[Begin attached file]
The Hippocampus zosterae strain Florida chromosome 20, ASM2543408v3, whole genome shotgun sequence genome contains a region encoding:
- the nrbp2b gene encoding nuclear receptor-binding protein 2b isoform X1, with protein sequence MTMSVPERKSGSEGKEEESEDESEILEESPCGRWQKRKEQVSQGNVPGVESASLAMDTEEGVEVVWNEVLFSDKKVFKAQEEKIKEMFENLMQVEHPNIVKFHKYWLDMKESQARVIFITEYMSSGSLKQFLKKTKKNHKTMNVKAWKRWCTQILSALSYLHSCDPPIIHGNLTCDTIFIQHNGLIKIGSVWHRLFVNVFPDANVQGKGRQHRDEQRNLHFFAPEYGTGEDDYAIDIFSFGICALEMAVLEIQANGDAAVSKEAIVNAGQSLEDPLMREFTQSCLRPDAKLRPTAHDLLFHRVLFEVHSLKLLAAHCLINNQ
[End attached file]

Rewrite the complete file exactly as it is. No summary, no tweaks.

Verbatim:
The Hippocampus zosterae strain Florida chromosome 20, ASM2543408v3, whole genome shotgun sequence genome contains a region encoding:
- the nrbp2b gene encoding nuclear receptor-binding protein 2b isoform X1, with protein sequence MTMSVPERKSGSEGKEEESEDESEILEESPCGRWQKRKEQVSQGNVPGVESASLAMDTEEGVEVVWNEVLFSDKKVFKAQEEKIKEMFENLMQVEHPNIVKFHKYWLDMKESQARVIFITEYMSSGSLKQFLKKTKKNHKTMNVKAWKRWCTQILSALSYLHSCDPPIIHGNLTCDTIFIQHNGLIKIGSVWHRLFVNVFPDANVQGKGRQHRDEQRNLHFFAPEYGTGEDDYAIDIFSFGICALEMAVLEIQANGDAAVSKEAIVNAGQSLEDPLMREFTQSCLRPDAKLRPTAHDLLFHRVLFEVHSLKLLAAHCLINNQ